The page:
The Senate Judiciary Committee is holding hearings this week to review the nomination of Brett Kavanaugh, an eminently qualified jurist to serve on the Supreme Court.

When Kavanaugh, a long-serving federal appeals court judge, was first nominated, Senate Judiciary Committee Chairman Chuck Grassley, R-Iowa, committed to every member that we would have the most open, fair, and transparent nomination process ever, a commitment that I believe he has kept.

Under Grassley’s leadership, Kavanaugh’s nomination has resulted in the most extensive confirmation process for a Supreme Court nominee in history.

The Judiciary Committee has received the most comprehensive set of documents ever provided by a nominee to the Supreme Court, receiving more executive branch documents than the past five Supreme Court nominees combined.

These documents are in addition to the most relevant portion of Kavanaugh’s extensive record; namely, the 307 opinions he authored as a judge on the U.S. Court of Appeals for the District of Columbia Circuit. That court is widely considered to be the second-most important court in the nation, behind only the Supreme Court itself.

Despite a complete and comprehensive review of his record and his insight into the most substantive legal issues facing this country, Senate Democrats continue to create faux outrage over irrelevant documents instead of working with the chairman in good faith.

Senate Democrats are demanding millions of additional pages of documents, dating back to Kavanaugh’s tenure as President George W. Bush’s staff secretary, though it doesn’t appear to matter that these documents shed little insight into Kavanaugh’s legal thinking or that they are subject to executive privilege because of their sensitive nature.

When Judiciary Committee Democrats received 170,000 pages from Elena Kagan, nominated by President Barack Obama to the high court in 2010, then-Chairman Patrick Leahy, D-Vt., called it “an unprecedented volume of materials.”

There was actually more Kagan material in existence, but both parties agreed not to demand Kagan’s documents as then-solicitor general, owing to their sensitive nature, even though they were highly relevant to her judicial philosophy—particularly since Kagan had no legal opinions to review.

But times have changed for Senate Democrats. Why are they dropping the Kagan standard and adopting a double standard, demanding millions of additional documents that are both deeply sensitive and largely irrelevant?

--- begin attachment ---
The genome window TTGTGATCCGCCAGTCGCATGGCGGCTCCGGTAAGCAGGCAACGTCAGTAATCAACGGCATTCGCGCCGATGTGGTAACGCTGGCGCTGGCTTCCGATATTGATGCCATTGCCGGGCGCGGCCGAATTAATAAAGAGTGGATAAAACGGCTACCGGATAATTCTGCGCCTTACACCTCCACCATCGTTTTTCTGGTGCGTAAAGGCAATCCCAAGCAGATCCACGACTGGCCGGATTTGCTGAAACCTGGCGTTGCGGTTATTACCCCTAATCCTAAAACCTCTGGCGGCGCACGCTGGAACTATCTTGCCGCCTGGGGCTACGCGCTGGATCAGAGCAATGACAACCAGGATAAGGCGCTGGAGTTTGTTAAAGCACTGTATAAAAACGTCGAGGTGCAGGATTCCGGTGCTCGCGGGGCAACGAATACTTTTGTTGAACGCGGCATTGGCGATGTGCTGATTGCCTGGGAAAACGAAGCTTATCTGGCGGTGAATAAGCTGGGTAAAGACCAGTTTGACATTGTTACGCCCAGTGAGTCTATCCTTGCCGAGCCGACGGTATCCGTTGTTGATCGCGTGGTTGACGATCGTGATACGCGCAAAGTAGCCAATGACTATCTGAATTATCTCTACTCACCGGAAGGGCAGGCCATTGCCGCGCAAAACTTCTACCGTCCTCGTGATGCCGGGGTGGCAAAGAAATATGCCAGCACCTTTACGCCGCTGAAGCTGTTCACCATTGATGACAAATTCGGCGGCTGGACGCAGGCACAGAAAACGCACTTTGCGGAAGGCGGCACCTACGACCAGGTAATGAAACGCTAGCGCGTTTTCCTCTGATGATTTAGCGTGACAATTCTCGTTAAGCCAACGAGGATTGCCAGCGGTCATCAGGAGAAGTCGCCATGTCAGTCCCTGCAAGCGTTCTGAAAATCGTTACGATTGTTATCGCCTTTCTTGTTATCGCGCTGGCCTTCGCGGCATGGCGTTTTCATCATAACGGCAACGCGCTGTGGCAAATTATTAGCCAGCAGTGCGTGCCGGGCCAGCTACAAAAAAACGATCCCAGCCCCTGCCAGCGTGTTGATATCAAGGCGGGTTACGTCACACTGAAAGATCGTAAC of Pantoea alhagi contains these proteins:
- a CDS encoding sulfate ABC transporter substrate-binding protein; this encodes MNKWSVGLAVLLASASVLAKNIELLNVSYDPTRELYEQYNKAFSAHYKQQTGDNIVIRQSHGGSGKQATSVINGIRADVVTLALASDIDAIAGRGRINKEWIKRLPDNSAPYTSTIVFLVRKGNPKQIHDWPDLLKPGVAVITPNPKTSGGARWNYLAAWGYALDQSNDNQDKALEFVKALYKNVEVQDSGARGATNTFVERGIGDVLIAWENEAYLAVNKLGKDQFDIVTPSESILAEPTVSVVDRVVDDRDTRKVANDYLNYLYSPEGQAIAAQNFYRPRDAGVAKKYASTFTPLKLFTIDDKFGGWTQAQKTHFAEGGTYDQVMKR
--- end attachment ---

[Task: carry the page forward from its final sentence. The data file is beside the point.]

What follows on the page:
Perhaps it’s because it isn’t about reaching an informed decision at all. Perhaps instead it’s about dutifully marching in lockstep behind Senate Minority Leader Chuck Schumer, D-N.Y., who within minutes of Kavanaugh’s nomination declared: “I will oppose Judge Kavanaugh’s nomination with everything I have.”

The reality is Senate Democrats know they lack any basis to oppose Kavanaugh, so they have turned to hypocritical requests for irrelevant documents and have engaged in hyperbole to describe Kavanaugh’s nomination as the end to policy outcomes they support.

Kavanaugh’s rulings aren’t meant to be for or against a particular policy outcome, aren’t meant to be a commentary on politics or public policy, or reflect his personal views or morality. His opinions simply order the outcome the law—as passed by Congress—dictates. Nothing more, nothing less.

He understands that a judge is supposed to be an umpire. Someone who applies the rules of the road fairly and uniformly, and doesn’t change the rules in mid-game.

My review of Kavanaugh’s record persuades me that he is not only one of the most eminently qualified individuals ever to be nominated, but that he also understands the appropriate and proper role of a judge in our federal system. In Kavanaugh’s opinions, he has time and time again reached the conclusion dictated by the law, not by his personal policy preferences.

Kavanaugh has been praised by liberals and conservatives alike as a “brilliant jurist” who is an extraordinary choice to serve on the Supreme Court.

He has received the highest rating from the American Bar Association unanimously, an evaluation that Schumer once described as “the gold standard by which judicial candidates are judged.”

If his qualification were still in doubt, the Supreme Court has upheld Kavanaugh’s legal position in 13 cases.

Kavanaugh, an impeccably qualified mainstream jurist who interprets the law as it is written, knows the role of the Supreme Court.

I have no doubt that during this week’s hearings, anyone who looks at Kavanaugh’s record objectively is going to be hard-pressed to find that he doesn’t have the experience needed to be a justice on the Supreme Court.

I look forward to working with my colleagues in the Senate to ensure he is confirmed in the coming weeks.